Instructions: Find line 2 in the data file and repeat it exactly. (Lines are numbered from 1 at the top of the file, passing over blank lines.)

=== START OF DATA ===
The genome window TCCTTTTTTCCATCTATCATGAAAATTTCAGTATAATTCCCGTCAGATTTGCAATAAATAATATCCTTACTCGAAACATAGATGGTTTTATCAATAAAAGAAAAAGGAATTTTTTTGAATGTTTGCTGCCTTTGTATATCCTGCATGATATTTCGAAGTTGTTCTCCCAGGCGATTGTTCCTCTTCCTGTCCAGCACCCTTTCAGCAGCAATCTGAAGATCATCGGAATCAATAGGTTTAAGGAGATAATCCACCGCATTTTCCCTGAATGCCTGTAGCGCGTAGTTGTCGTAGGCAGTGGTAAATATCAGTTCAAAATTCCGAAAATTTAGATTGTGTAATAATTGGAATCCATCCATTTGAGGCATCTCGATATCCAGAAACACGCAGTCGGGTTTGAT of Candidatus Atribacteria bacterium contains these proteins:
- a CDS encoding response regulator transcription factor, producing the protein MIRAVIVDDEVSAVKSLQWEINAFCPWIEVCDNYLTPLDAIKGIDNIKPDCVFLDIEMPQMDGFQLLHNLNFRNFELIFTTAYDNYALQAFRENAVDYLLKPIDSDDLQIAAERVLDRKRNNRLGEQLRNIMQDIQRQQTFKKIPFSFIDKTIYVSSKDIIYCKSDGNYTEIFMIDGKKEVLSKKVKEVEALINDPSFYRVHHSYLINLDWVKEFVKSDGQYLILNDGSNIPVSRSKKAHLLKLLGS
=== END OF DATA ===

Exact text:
- a CDS encoding response regulator transcription factor, producing the protein MIRAVIVDDEVSAVKSLQWEINAFCPWIEVCDNYLTPLDAIKGIDNIKPDCVFLDIEMPQMDGFQLLHNLNFRNFELIFTTAYDNYALQAFRENAVDYLLKPIDSDDLQIAAERVLDRKRNNRLGEQLRNIMQDIQRQQTFKKIPFSFIDKTIYVSSKDIIYCKSDGNYTEIFMIDGKKEVLSKKVKEVEALINDPSFYRVHHSYLINLDWVKEFVKSDGQYLILNDGSNIPVSRSKKAHLLKLLGS